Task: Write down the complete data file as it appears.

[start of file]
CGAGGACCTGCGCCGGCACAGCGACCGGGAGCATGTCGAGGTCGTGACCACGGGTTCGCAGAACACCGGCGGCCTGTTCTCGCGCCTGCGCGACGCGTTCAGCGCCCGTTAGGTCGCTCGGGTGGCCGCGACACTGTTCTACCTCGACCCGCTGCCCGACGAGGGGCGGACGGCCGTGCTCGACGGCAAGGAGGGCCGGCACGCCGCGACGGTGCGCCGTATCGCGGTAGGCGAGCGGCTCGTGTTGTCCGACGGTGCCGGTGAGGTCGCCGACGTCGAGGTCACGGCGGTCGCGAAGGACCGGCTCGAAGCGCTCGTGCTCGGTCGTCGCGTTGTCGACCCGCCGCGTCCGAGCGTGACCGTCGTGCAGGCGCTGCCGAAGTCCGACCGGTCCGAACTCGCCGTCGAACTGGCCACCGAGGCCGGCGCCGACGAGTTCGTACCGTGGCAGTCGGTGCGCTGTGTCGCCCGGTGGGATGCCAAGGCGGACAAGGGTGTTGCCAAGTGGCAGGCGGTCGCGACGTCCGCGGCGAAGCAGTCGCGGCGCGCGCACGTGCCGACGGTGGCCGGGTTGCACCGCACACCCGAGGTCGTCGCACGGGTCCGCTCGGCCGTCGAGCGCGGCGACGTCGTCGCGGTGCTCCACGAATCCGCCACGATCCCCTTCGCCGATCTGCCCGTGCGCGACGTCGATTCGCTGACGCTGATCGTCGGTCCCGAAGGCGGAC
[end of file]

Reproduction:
CGAGGACCTGCGCCGGCACAGCGACCGGGAGCATGTCGAGGTCGTGACCACGGGTTCGCAGAACACCGGCGGCCTGTTCTCGCGCCTGCGCGACGCGTTCAGCGCCCGTTAGGTCGCTCGGGTGGCCGCGACACTGTTCTACCTCGACCCGCTGCCCGACGAGGGGCGGACGGCCGTGCTCGACGGCAAGGAGGGCCGGCACGCCGCGACGGTGCGCCGTATCGCGGTAGGCGAGCGGCTCGTGTTGTCCGACGGTGCCGGTGAGGTCGCCGACGTCGAGGTCACGGCGGTCGCGAAGGACCGGCTCGAAGCGCTCGTGCTCGGTCGTCGCGTTGTCGACCCGCCGCGTCCGAGCGTGACCGTCGTGCAGGCGCTGCCGAAGTCCGACCGGTCCGAACTCGCCGTCGAACTGGCCACCGAGGCCGGCGCCGACGAGTTCGTACCGTGGCAGTCGGTGCGCTGTGTCGCCCGGTGGGATGCCAAGGCGGACAAGGGTGTTGCCAAGTGGCAGGCGGTCGCGACGTCCGCGGCGAAGCAGTCGCGGCGCGCGCACGTGCCGACGGTGGCCGGGTTGCACCGCACACCCGAGGTCGTCGCACGGGTCCGCTCGGCCGTCGAGCGCGGCGACGTCGTCGCGGTGCTCCACGAATCCGCCACGATCCCCTTCGCCGATCTGCCCGTGCGCGACGTCGATTCGCTGACGCTGATCGTCGGTCCCGAAGGCGGAC